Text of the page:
Many people assume that because a handful of writers make a spectacular living off their best-selling books, any writer makes money. So far, if I count what I have invested in my writing and what I have gained, I am awfully, appallingly in the red. I have the experience of earning nothing whatsoever from a book that cost me plenty of money to write (yep, I never got royalties for the book Expediente X: En honor a la verdad, 2006, as the publisher, dear Alberto Santos, claims to be ruined…). Yet, here’s a new experience for me: paying for a copy of a volume to which I have contributed an essay.
The book is called A Comparison of Popular TV in English and Spanish Speaking Societies: Soaps, Sci-Fi, Sitcoms, Adult Cartoons, and Cult Series and has been edited by my colleagues at UIB Marta Fernández Morales and José Igor Prieto-Arranz. I only have words of praise for them and for the hard work they’ve put into editing this very interesting volume, which is, precisely, the reason why I want to read it complete and keep it. Yet, the Edwin Mellen Press, which has published it, is not in the habit of giving copies to contributors. We, authors, are offered a discount, a strange practice imitated by other publishers (such as Cambridge Scholars Publishing).
For the benefit of the poor souls reading me who ignore it all about academic publishing, let me explain that we get no money from sales as chapter contributors do not really sign a contract but a waver of their copyright. I doubt that editors, who do sign a contract, get money, anyway. We, authors, sign contracts for books but, for instance, my colleague Isabel Santaulària has got so far for her great book El monstruo humano: Una introducción a la ficción de los asesinos en serie (2009) around 250 euros. Yes, it pays more to teach a seminar any afternoon (but then, you need to publish books for anyone to call you).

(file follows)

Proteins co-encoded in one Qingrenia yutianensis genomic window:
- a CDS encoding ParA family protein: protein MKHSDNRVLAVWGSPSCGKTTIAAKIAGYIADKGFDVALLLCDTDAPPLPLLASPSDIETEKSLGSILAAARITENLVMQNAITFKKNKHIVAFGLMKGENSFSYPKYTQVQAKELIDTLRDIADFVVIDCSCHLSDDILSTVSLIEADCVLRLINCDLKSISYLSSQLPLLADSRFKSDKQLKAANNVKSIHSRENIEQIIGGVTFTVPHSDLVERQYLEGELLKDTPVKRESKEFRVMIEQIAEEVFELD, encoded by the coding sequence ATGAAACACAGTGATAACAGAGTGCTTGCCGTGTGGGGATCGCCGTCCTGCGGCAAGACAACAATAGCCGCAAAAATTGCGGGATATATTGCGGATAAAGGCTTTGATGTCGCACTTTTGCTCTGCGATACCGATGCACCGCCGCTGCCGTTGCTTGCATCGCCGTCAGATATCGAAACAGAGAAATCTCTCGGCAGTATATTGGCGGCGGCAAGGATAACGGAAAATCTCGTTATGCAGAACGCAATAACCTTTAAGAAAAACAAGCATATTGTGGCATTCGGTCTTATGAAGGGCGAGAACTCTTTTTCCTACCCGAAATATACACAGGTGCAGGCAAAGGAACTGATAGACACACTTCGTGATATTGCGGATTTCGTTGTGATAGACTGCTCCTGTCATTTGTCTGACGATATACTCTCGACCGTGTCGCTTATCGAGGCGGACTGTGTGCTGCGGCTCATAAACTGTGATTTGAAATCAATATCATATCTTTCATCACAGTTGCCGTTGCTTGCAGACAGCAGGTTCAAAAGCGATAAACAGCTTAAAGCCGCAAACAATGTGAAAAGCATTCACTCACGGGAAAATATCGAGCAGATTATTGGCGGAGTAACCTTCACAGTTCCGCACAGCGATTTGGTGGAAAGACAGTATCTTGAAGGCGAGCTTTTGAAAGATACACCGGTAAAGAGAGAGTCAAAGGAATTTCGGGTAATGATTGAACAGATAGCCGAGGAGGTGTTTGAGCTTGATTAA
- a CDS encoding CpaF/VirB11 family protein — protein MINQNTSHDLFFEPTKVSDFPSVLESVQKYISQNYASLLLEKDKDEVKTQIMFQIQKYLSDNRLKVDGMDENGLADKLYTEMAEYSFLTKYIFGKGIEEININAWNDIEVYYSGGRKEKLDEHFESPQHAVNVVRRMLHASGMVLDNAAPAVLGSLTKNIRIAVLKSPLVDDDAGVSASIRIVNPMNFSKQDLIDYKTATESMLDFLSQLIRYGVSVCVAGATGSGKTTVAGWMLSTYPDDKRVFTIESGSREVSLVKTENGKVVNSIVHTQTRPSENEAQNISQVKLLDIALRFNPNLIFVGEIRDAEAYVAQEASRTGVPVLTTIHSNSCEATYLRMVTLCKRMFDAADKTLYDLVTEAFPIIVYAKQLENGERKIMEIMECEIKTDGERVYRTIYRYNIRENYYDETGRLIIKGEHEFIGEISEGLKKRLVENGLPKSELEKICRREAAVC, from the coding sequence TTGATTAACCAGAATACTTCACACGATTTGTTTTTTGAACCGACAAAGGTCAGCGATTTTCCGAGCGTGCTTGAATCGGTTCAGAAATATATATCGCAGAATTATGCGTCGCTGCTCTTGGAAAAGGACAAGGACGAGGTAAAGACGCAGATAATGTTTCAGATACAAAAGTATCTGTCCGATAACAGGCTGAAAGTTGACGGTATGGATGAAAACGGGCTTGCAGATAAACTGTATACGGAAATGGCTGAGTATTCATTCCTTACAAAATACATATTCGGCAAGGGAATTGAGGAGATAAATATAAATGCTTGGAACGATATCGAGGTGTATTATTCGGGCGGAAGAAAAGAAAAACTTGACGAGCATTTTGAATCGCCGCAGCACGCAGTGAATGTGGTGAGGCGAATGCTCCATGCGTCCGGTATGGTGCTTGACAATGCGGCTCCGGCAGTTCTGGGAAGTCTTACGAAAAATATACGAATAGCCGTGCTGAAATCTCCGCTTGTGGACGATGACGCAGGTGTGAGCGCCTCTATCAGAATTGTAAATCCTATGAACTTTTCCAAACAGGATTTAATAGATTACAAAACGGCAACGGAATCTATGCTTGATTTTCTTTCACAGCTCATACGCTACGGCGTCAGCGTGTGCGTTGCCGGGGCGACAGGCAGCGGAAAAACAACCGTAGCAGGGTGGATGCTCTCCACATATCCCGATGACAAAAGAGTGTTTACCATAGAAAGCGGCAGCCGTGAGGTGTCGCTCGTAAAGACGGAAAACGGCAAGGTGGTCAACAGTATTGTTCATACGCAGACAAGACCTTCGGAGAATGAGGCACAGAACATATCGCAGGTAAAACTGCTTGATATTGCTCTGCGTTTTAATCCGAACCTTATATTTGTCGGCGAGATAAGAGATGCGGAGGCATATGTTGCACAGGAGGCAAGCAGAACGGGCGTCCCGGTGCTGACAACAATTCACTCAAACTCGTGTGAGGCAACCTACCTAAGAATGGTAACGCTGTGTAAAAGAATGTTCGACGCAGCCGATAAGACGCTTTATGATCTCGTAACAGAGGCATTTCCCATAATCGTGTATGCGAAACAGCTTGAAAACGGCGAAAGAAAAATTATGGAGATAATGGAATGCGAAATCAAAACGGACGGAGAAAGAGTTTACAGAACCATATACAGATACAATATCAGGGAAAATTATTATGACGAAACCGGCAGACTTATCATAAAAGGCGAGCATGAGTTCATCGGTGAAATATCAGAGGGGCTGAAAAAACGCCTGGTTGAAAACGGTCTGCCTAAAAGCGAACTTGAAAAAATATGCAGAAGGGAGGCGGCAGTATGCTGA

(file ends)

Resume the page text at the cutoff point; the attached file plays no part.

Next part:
It could be worse: I should have to pay to have my work published, as many academics do all over the world for articles in academic books or for books, collective or otherwise. What truly puzzles me is that Amazon.com is selling at 5.95$ an essay on Stephen King that I published in the journal Atlantis years ago and which can be downloaded from the internet for free (and for which, as usual, I wasn’t paid). I have simply no idea who is the middleman distributing this to Amazon.com and I very much doubt the editor of Atlantis knows about this odd situation. Or maybe I’m the one who had no idea.
I understand that writing is part of my job and that, somehow, as Spanish society subsidises my time to write I am not really entitled to making even more money out of it. Or am I? I’m confused. I also assume that many academic presses make very little money out of publishing their books but I still don’t get it: what kind of business is this? Can really the 9 copies for the contributors make such a big difference to the publishers?
I’m taking a deep breath here… and counting my savings to buy the book.